Sharri Markson Net Worth 2023, Husband, Children, Family, Parents, Salary, Age

Sharri Markson net worth

Did you know Sharri Markson is a journalist from Australia? This piece lets you know Sharri Markson net worth, husband, children, parents, family, age, height, salary, and other information you need.


Sharri Markson is a prominent Australian journalist and author. She is investigations editor at The Australian and host of the Sky News Australia program Sharri, which airs on Sunday evenings. She is the winner of numerous awards in journalism, including two Walkley Awards.

Early life

NameSharri Markson
Net Worth$3 million
OccupationJournalist, Author
Age39 years
Sharri Markson net worth

Sharri Markson was born on March 8, 1984 (age 39 years) in Sydney, New South Wales, Australia. She is the daughter of Jewish parents. Her father is celebrity promoter Max Markson and her mother is Ro Markson. She attended Ascham School. Her brother is Rikki Markson.


Sharri Markson started her journalism career as a copygirl at The Sunday Telegraph at the age of 16. She was promoted to the state political reporter, Canberra correspondent, and finally, chief of staff. She twice won the Young Journalist of the Year Award and did secondments at the New York Post and The Sun in London. As political reporter for The Sunday Telegraph in Canberra, Markson revealed Tony Abbott missed the $42 billion stimulus package vote in Parliament because he fell asleep after a night of drinking.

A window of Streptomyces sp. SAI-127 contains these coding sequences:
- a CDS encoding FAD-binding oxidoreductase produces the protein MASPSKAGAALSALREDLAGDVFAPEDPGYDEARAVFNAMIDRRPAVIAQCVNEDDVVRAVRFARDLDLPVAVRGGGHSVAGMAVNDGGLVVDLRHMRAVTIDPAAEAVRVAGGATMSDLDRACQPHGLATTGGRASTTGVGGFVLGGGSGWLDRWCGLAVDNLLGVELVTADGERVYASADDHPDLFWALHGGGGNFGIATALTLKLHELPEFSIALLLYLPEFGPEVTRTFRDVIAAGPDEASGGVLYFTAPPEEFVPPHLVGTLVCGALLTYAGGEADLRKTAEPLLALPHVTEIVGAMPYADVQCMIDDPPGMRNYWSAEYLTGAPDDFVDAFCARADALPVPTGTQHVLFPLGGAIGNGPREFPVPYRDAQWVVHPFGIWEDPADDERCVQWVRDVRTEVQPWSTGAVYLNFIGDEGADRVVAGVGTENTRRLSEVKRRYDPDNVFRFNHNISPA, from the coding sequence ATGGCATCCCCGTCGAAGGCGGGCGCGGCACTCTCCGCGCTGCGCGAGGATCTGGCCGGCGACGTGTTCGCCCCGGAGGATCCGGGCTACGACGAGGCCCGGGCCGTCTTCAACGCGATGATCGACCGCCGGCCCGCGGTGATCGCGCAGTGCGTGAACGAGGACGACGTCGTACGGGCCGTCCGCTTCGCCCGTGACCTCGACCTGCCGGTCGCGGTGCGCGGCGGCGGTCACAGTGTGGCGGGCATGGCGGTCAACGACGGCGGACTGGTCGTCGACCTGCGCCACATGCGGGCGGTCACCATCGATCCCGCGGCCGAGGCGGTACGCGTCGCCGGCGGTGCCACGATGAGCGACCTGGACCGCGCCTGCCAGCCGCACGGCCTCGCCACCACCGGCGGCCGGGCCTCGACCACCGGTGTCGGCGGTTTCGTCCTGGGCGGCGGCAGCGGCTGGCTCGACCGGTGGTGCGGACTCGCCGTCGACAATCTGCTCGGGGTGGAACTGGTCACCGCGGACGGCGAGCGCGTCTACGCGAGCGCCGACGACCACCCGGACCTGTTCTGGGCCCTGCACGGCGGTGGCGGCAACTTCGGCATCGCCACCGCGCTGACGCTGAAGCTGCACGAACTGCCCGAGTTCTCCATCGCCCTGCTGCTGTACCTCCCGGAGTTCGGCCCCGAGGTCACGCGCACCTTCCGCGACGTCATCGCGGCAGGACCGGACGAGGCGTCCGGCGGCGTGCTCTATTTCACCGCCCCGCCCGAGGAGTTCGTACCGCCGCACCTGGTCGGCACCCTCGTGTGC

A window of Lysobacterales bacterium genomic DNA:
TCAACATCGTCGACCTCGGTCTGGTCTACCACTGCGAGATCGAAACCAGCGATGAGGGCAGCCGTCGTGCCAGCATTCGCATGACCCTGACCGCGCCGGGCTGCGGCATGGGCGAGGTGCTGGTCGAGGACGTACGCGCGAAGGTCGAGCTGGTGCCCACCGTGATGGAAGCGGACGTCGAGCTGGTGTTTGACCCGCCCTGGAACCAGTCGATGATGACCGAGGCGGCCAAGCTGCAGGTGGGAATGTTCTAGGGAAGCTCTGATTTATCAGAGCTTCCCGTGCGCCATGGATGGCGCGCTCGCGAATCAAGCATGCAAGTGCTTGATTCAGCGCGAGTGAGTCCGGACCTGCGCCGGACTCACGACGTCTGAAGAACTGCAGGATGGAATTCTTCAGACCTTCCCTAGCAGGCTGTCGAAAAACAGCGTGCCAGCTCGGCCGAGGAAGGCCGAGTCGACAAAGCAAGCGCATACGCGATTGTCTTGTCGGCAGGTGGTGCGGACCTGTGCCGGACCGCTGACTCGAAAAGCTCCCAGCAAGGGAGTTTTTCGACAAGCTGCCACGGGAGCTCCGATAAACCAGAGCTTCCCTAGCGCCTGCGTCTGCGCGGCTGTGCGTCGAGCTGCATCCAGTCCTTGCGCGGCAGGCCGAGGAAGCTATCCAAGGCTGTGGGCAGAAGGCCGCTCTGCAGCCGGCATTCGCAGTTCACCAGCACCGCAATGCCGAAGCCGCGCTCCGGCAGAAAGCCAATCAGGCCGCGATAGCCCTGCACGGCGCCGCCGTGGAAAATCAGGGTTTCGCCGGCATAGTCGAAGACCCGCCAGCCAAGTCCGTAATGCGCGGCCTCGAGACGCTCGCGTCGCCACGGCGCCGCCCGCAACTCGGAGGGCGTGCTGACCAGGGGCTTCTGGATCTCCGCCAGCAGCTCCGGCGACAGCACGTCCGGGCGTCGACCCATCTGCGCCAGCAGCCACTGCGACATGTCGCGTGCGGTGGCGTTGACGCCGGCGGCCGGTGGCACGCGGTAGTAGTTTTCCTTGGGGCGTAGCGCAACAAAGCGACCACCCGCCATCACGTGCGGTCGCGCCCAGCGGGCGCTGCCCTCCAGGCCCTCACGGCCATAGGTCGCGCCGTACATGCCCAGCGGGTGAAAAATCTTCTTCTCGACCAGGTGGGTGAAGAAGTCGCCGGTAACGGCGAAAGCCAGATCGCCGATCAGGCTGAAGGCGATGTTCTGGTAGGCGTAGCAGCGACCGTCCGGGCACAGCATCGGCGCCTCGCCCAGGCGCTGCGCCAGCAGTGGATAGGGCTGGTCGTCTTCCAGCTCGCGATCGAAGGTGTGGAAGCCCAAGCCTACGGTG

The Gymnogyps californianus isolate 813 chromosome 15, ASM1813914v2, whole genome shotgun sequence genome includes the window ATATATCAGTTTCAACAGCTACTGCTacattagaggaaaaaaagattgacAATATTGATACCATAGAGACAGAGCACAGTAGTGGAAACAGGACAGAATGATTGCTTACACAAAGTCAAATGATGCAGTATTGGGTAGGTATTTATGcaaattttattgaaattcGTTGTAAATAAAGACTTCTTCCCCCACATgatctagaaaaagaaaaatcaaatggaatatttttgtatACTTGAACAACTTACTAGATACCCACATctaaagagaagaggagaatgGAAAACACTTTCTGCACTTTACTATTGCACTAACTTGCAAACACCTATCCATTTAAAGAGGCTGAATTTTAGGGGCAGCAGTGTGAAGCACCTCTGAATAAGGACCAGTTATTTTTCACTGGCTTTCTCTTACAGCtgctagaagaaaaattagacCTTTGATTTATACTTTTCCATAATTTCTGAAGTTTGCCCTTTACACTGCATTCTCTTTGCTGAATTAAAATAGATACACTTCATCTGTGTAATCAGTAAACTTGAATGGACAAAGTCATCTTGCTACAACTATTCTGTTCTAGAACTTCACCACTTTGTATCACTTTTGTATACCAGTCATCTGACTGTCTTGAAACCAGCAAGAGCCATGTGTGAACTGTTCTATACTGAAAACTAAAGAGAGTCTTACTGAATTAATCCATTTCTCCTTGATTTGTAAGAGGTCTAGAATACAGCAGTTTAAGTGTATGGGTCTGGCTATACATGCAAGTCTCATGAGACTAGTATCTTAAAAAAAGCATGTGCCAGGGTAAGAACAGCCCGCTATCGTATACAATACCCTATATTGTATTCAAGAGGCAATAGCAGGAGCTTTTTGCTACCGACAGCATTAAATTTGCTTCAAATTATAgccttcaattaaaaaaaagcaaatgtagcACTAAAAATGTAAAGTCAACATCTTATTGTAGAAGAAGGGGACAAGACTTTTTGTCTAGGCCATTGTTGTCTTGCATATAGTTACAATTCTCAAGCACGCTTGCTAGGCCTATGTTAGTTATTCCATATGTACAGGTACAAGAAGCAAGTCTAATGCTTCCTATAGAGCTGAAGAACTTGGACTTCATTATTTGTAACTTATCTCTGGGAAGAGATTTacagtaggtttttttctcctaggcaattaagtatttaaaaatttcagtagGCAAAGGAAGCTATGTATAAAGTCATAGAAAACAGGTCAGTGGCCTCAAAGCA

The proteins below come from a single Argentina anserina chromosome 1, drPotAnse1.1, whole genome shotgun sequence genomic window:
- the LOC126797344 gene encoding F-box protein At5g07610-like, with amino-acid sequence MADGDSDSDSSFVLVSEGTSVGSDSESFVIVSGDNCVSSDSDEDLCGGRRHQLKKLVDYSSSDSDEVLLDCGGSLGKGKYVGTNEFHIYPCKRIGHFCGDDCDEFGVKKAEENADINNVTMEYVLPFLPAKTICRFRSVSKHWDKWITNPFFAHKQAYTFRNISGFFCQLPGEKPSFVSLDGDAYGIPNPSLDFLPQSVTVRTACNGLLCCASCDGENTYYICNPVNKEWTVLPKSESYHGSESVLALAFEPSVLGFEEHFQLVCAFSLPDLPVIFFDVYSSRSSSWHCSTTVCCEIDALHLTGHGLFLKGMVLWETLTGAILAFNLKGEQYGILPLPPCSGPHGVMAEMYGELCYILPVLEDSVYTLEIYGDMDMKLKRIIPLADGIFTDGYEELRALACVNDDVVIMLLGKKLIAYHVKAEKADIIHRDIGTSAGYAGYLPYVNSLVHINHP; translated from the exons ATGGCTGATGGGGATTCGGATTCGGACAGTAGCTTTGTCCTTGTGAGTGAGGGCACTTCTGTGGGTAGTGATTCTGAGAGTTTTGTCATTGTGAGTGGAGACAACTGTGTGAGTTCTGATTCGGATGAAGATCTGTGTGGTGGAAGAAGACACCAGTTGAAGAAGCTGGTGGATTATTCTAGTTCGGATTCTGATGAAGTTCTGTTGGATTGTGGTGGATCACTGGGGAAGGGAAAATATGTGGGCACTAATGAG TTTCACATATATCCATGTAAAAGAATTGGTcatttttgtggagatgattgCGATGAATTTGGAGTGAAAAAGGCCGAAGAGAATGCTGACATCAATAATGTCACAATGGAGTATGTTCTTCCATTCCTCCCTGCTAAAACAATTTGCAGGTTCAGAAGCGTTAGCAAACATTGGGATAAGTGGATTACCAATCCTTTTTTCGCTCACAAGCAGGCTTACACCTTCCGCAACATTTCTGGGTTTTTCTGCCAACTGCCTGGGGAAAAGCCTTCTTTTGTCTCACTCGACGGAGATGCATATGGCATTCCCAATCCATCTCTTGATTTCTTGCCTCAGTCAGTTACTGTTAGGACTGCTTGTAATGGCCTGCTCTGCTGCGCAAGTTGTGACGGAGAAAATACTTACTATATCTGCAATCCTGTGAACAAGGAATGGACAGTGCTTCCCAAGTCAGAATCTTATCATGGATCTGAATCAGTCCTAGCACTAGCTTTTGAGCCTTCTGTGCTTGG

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Markson joined the Seven Network in 2011 and was commended in the Walkley Awards for an investigation that revealed Deputy Premier Andrew Stoner’s rush to cash in on the solar-bonus scheme subsidy for solar panels on his roof after then Premier Kristina Keneally announced it was shutting down. The coverage was cited as the first scandal of the newly elected New South Wales O’Farrell government.

In 2012, she led a team of journalists who won a Walkley Award for TV news reporting. The team reported a cabinet leak that revealed the NSW government banned the sale of unleaded petrol without ethanol, to the benefit of the monopoly company, Dick Honan’s Manildra Group, against departmental advice, in a move that would increase the price of petrol for consumers.